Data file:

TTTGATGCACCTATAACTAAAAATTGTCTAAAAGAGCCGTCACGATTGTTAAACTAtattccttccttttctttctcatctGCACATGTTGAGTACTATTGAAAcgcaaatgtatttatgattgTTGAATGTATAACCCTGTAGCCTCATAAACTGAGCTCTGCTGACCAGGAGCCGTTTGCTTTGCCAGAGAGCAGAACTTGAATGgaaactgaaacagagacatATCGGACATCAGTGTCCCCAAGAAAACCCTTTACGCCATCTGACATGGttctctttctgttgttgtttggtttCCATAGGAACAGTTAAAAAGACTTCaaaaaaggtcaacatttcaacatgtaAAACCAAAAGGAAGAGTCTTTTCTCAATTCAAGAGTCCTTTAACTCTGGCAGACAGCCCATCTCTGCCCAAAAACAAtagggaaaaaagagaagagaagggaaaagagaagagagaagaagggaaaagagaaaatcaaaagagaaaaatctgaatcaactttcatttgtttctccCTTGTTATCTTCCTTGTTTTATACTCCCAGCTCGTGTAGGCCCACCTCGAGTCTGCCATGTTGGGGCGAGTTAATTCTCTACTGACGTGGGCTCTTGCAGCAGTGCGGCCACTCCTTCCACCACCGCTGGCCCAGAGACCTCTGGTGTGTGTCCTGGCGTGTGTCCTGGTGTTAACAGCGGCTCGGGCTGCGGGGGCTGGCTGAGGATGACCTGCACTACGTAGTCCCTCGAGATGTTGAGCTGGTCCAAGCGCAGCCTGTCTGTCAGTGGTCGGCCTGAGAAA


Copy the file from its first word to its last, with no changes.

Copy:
TTTGATGCACCTATAACTAAAAATTGTCTAAAAGAGCCGTCACGATTGTTAAACTAtattccttccttttctttctcatctGCACATGTTGAGTACTATTGAAAcgcaaatgtatttatgattgTTGAATGTATAACCCTGTAGCCTCATAAACTGAGCTCTGCTGACCAGGAGCCGTTTGCTTTGCCAGAGAGCAGAACTTGAATGgaaactgaaacagagacatATCGGACATCAGTGTCCCCAAGAAAACCCTTTACGCCATCTGACATGGttctctttctgttgttgtttggtttCCATAGGAACAGTTAAAAAGACTTCaaaaaaggtcaacatttcaacatgtaAAACCAAAAGGAAGAGTCTTTTCTCAATTCAAGAGTCCTTTAACTCTGGCAGACAGCCCATCTCTGCCCAAAAACAAtagggaaaaaagagaagagaagggaaaagagaagagagaagaagggaaaagagaaaatcaaaagagaaaaatctgaatcaactttcatttgtttctccCTTGTTATCTTCCTTGTTTTATACTCCCAGCTCGTGTAGGCCCACCTCGAGTCTGCCATGTTGGGGCGAGTTAATTCTCTACTGACGTGGGCTCTTGCAGCAGTGCGGCCACTCCTTCCACCACCGCTGGCCCAGAGACCTCTGGTGTGTGTCCTGGCGTGTGTCCTGGTGTTAACAGCGGCTCGGGCTGCGGGGGCTGGCTGAGGATGACCTGCACTACGTAGTCCCTCGAGATGTTGAGCTGGTCCAAGCGCAGCCTGTCTGTCAGTGGTCGGCCTGAGAAA